Don’t get the impression that just because gay characters now frequently appear on TV shows, that everything is “just fine.” We are not at the “new normal” yet. Yes, gay and lesbian people have always been about 10% of the population. That’s true biologically, and it’s been true throughout all of recorded (and unrecorded) history. It’s evident to any mammal behaviorist that watches any population of intelligent mammals long enough (you see it with dolphins, with all of the apes and monkeys, and with a number of four legged herbivores and predators). It’s clearly “nature” at work, not “nurture,” as some many ignorantly believe.

So sure, when my family now watches our favorite superhero shows on the CW (Arrow, Flash, Super Girl, Legends of Tomorrow), we see gay characters in very “typical” roles that have nothing whatsoever to do with the fact that they are “gay.” That’s how things are getting more “normal.” The character being gay is not about the “gayness” of the character. It just so happens that the particular character in question is gay, and so when they see their wife, husband, boyfriend or girlfriend, they behave exactly as straight characters do. It’s noteworthy for its non-noteworthiness.

So that’s a good thing, but as always, media surges ahead of culture.

And by the way, as “normal” as gay and lesbian characters have managed to become over the last 25 years, and as much as we’ve made progress in terms of equal marriage rights, the fact remains that trans people are still feared and ignorantly loathed by many people who no longer (or never) had any particular problem with gay or lesbian people. Transphobic Ness is far more common that homophobia, and so trans people are not even hanging onto the bumper of the bus, they are running quite a distance behind.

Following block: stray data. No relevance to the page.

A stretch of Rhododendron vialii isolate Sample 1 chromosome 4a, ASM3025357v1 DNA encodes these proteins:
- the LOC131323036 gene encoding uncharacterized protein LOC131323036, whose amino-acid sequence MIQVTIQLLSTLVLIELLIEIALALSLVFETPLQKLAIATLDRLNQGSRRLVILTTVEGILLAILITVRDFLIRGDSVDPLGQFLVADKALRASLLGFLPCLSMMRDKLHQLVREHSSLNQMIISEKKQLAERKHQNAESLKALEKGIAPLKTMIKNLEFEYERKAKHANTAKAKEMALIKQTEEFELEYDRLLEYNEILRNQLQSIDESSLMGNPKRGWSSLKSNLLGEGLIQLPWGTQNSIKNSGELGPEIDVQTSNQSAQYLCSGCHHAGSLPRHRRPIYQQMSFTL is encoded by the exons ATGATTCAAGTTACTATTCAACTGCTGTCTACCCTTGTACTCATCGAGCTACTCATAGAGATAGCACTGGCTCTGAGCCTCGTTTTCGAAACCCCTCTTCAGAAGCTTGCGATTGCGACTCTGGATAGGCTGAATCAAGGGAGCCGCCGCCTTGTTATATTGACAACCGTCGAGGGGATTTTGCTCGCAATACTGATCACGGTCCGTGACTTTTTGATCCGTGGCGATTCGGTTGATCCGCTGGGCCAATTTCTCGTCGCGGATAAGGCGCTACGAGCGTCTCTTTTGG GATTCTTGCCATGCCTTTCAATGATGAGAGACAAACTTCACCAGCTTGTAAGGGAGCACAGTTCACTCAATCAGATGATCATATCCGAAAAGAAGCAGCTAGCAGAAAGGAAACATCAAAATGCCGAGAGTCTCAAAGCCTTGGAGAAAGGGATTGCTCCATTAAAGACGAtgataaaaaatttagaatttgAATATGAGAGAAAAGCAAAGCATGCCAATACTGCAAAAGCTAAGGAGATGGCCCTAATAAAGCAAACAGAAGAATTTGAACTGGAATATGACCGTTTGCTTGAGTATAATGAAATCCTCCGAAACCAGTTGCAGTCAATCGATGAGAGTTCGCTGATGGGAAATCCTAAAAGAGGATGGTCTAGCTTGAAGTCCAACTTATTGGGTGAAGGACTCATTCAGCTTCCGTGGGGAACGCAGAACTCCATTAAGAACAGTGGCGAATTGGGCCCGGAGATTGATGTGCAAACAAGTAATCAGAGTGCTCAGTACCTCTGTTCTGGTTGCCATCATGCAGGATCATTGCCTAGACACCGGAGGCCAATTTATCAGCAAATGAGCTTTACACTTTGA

At the Stonewall riots, gay and lesbian people were appropriately outraged. They’d had enough. Drag queens were fighting police in riot gear. Those riots were recognized as the first major demonstration in the name of LGBT rights. Those riots inspired movements throughout the Country, most noteworthy of which were taking place in San Francisco, and spawned the creation of the gay liberation front and a number of spinoff civil rights groups.

Each June, there are recognitions, protests and demonstrations throughout the Country.

If you’re a straight, while, Anglo-Saxon, Christian male, or something close to it, go to one of those demonstrations. If you can’t, speak out in favor of the cause. Don’t do it because “you’re to blame,” along with everyone like you (like us). Do it because it is the right thing to do, because it is the noble thing to do, because it is the “manly” thing to do. Do it to make your children proud of who you are, do it to make them believe in the pledge of allegiance, do it because a very noteworthy ecclesiastic figure suggested that we shouldn’t be judging each other, but loving each other. Do it because it’s what “Americans” do, and it’s what America stands for.

Do it, because as much as there has been tremendous progress, until we have full normalcy, we haven’t made enough progress. Do it so that it’s easier for you to support woman’s rights, and equal pay, and civil rights, and ethnic equality, do it because one day, we’ll all be able to join together as Americans, pull in the right direction as an entire Country, and do all the great things that Americans once dreamed we’d do.

Do it so that one day, true equality will be “the new normal.”